Re: Host attempting to log in constantly via POP3

From: Carlos Moreno (moreno_at_mochima_dot_com_at_xx.xxx)
Date: 03/01/04


Date: Sun, 29 Feb 2004 18:37:05 -0500

Jem Berkes wrote:
>>My logs show some computer attempting to log into my Linux server via
>>POP3 every 5-10 seconds using the same userid. Apparently they do not
>>have the password so the attempts always fail. There have been about
>>100,000 attempts this month.
>>
>>The IP address changes about every 10 minutes, but each is a
>>dsl.snfc21.pacbell.net address. So I suspect it is logging on then
>>off a PPPOE connection.
>>
>>When I run nmap -v -sS -O -F <ipaddress>, all ports show filtered.
>>The login attempts stop during the nmap run then resume when the run
>>is complete.
>>
>>Q: Do you have any suggestions on blocking or identifying this
>>computer?
>
>
> The IP addresses will probably be within the same class B (that is, first
> two bytes of IP are same while last two bytes change). You can block this
> entire range using netfilter on linux 2.4 using CIDR notation, IP/16

But I don't think that's a good idea. That may end up blocking a
lot of legitimate connections.

I believe the best thing to do is to report the abuse to your service
provider or hoster, and to the service provider of that address, so
that they take appropriate measures.

You could try (if this is an option at all) turning off your POP3
service for a period of several hours or an entire day, and see if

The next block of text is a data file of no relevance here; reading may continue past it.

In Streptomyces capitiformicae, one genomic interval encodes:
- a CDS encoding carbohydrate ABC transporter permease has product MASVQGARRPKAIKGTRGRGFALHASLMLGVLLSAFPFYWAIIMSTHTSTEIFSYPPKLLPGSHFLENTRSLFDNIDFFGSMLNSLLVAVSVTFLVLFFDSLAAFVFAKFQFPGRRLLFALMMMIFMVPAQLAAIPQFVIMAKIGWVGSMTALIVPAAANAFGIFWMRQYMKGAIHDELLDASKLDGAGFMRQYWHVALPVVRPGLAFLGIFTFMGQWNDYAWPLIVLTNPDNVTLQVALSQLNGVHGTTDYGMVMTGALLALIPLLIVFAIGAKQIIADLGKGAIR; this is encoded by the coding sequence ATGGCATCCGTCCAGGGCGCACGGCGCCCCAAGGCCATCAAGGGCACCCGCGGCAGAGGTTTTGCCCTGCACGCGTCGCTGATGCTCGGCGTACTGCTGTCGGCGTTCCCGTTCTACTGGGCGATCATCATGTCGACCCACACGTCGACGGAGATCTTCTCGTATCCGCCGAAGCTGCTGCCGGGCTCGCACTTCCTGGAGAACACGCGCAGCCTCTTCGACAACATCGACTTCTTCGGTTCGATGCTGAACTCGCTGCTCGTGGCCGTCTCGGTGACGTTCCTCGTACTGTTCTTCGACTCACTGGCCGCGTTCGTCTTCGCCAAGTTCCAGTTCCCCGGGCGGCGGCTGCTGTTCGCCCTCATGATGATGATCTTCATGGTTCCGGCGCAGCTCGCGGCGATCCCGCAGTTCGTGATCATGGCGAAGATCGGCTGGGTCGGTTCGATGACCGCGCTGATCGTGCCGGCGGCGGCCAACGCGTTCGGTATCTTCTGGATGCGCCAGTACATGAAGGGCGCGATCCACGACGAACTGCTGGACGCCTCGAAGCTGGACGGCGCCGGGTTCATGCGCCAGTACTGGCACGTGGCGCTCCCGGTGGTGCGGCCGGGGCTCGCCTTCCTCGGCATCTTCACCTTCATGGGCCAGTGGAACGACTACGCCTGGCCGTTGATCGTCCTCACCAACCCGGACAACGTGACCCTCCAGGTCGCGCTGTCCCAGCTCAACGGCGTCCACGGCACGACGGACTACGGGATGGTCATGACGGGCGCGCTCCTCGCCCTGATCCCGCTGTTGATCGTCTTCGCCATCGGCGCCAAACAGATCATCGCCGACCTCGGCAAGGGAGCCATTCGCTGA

they give up.

I wonder if portsentry or similar products have the capability of
solving your problem -- you can configure them so that whenever an
IP attempts connecting to a port that is not listening, they add
an iptables rule, thus blocking completely the IP (and I think it
can be configured so that it blocks it for a configurable period,
e.g., a few hours). I wonder if it would be possible to block
IP's that attempt to login via POP3 and fail.

If you are willing to go down and use your hacking skills, you
could write a program that listens for POP3 connections (on a
different port) and detects the condition and blocks the IP by
running iptables; the program simply acts as a repeater, and
you use iptables port redirecting such that any incoming connection
from the outside world to your port 110 is redirected to whatever
port your program is listening on. Your program will then
connect to local port 110, and iptables will not do port
redirection when the connection comes from the interface lo.

Complicated, huh? I bet there's a way to do it with standard
tools, but being a programmer myself, I'd go for having the fun
to write my own program! :-) (no, this is not an official
offer to volunteer for writing such a program for you :-))

Carlos

--


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